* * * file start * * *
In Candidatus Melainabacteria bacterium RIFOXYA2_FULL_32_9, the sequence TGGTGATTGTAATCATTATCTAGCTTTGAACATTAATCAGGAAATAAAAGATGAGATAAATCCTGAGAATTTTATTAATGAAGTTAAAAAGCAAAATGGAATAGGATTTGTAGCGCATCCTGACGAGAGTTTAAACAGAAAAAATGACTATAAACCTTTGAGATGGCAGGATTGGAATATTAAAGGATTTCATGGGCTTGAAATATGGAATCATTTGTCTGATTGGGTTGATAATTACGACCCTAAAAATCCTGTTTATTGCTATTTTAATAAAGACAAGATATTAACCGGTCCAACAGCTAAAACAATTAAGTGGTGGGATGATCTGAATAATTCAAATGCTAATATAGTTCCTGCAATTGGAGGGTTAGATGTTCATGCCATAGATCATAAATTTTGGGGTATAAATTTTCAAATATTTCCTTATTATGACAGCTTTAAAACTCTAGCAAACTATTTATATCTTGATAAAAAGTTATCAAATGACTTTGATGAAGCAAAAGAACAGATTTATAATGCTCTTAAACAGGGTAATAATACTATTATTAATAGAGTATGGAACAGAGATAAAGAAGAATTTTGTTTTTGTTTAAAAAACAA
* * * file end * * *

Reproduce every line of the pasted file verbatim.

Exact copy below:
In Candidatus Melainabacteria bacterium RIFOXYA2_FULL_32_9, the sequence TGGTGATTGTAATCATTATCTAGCTTTGAACATTAATCAGGAAATAAAAGATGAGATAAATCCTGAGAATTTTATTAATGAAGTTAAAAAGCAAAATGGAATAGGATTTGTAGCGCATCCTGACGAGAGTTTAAACAGAAAAAATGACTATAAACCTTTGAGATGGCAGGATTGGAATATTAAAGGATTTCATGGGCTTGAAATATGGAATCATTTGTCTGATTGGGTTGATAATTACGACCCTAAAAATCCTGTTTATTGCTATTTTAATAAAGACAAGATATTAACCGGTCCAACAGCTAAAACAATTAAGTGGTGGGATGATCTGAATAATTCAAATGCTAATATAGTTCCTGCAATTGGAGGGTTAGATGTTCATGCCATAGATCATAAATTTTGGGGTATAAATTTTCAAATATTTCCTTATTATGACAGCTTTAAAACTCTAGCAAACTATTTATATCTTGATAAAAAGTTATCAAATGACTTTGATGAAGCAAAAGAACAGATTTATAATGCTCTTAAACAGGGTAATAATACTATTATTAATAGAGTATGGAACAGAGATAAAGAAGAATTTTGTTTTTGTTTAAAAAACAA